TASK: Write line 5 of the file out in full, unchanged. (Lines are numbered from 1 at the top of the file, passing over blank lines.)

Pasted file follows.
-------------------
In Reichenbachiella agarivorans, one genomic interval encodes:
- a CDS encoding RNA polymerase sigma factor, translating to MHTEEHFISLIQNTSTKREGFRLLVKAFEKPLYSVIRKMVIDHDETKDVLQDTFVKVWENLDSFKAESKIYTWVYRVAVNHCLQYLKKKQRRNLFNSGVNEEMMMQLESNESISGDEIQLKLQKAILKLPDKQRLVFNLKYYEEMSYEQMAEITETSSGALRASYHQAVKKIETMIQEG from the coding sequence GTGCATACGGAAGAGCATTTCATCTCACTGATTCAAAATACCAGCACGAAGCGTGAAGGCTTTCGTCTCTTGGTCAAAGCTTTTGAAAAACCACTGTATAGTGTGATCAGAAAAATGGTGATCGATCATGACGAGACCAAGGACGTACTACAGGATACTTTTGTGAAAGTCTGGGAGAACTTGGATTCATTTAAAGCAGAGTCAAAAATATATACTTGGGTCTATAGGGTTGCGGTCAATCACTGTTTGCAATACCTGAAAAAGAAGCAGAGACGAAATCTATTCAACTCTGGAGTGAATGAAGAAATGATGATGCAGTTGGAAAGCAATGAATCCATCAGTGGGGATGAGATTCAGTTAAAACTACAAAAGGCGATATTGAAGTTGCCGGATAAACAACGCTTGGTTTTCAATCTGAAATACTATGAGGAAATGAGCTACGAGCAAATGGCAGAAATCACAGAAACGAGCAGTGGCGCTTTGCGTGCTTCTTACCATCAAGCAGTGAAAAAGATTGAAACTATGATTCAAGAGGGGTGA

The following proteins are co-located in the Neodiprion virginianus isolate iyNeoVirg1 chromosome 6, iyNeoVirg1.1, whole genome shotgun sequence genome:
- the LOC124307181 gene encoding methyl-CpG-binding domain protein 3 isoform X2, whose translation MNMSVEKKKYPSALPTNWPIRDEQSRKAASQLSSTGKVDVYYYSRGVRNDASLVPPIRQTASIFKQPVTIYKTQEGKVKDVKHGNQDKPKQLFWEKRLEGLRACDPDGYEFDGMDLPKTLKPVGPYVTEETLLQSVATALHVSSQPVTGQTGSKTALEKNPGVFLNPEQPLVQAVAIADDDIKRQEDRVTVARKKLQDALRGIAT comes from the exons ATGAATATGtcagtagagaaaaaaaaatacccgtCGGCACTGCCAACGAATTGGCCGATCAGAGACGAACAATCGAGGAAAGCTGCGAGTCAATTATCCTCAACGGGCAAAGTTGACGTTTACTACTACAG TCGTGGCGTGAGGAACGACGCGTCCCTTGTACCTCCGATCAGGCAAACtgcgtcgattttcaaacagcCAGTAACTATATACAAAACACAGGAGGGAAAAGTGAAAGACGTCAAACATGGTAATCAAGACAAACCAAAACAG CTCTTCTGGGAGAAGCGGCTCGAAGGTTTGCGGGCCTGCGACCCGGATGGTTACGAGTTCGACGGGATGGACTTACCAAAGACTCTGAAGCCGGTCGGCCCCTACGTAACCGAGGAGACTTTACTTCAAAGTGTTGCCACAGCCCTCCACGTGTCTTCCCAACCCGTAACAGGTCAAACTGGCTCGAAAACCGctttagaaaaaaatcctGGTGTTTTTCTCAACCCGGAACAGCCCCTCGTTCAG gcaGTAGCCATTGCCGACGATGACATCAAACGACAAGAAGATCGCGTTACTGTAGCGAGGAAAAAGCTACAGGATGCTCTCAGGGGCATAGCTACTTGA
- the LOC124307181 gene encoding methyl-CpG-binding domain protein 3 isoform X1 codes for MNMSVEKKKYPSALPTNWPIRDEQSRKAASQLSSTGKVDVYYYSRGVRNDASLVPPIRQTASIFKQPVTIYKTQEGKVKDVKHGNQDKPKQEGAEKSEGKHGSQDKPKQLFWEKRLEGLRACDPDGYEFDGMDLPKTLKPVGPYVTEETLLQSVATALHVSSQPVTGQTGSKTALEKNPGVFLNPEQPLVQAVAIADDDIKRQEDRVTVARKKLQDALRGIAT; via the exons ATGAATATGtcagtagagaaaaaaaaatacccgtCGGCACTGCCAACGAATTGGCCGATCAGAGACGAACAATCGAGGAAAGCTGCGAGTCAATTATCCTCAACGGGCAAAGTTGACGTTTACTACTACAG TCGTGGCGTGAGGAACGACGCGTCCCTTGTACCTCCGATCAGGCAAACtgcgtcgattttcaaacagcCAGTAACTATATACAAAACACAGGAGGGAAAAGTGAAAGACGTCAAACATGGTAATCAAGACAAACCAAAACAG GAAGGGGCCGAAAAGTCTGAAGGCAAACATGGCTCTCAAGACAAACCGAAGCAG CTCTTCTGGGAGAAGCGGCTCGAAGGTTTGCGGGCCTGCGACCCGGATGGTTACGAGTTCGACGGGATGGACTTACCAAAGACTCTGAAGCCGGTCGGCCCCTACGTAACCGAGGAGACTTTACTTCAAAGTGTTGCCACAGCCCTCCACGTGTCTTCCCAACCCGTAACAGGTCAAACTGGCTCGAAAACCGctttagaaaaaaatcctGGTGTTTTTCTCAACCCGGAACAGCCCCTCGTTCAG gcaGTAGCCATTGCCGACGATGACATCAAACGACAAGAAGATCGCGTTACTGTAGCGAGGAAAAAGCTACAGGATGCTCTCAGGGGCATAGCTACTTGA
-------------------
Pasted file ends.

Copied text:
- the LOC124307181 gene encoding methyl-CpG-binding domain protein 3 isoform X1 codes for MNMSVEKKKYPSALPTNWPIRDEQSRKAASQLSSTGKVDVYYYSRGVRNDASLVPPIRQTASIFKQPVTIYKTQEGKVKDVKHGNQDKPKQEGAEKSEGKHGSQDKPKQLFWEKRLEGLRACDPDGYEFDGMDLPKTLKPVGPYVTEETLLQSVATALHVSSQPVTGQTGSKTALEKNPGVFLNPEQPLVQAVAIADDDIKRQEDRVTVARKKLQDALRGIAT; via the exons ATGAATATGtcagtagagaaaaaaaaatacccgtCGGCACTGCCAACGAATTGGCCGATCAGAGACGAACAATCGAGGAAAGCTGCGAGTCAATTATCCTCAACGGGCAAAGTTGACGTTTACTACTACAG TCGTGGCGTGAGGAACGACGCGTCCCTTGTACCTCCGATCAGGCAAACtgcgtcgattttcaaacagcCAGTAACTATATACAAAACACAGGAGGGAAAAGTGAAAGACGTCAAACATGGTAATCAAGACAAACCAAAACAG GAAGGGGCCGAAAAGTCTGAAGGCAAACATGGCTCTCAAGACAAACCGAAGCAG CTCTTCTGGGAGAAGCGGCTCGAAGGTTTGCGGGCCTGCGACCCGGATGGTTACGAGTTCGACGGGATGGACTTACCAAAGACTCTGAAGCCGGTCGGCCCCTACGTAACCGAGGAGACTTTACTTCAAAGTGTTGCCACAGCCCTCCACGTGTCTTCCCAACCCGTAACAGGTCAAACTGGCTCGAAAACCGctttagaaaaaaatcctGGTGTTTTTCTCAACCCGGAACAGCCCCTCGTTCAG gcaGTAGCCATTGCCGACGATGACATCAAACGACAAGAAGATCGCGTTACTGTAGCGAGGAAAAAGCTACAGGATGCTCTCAGGGGCATAGCTACTTGA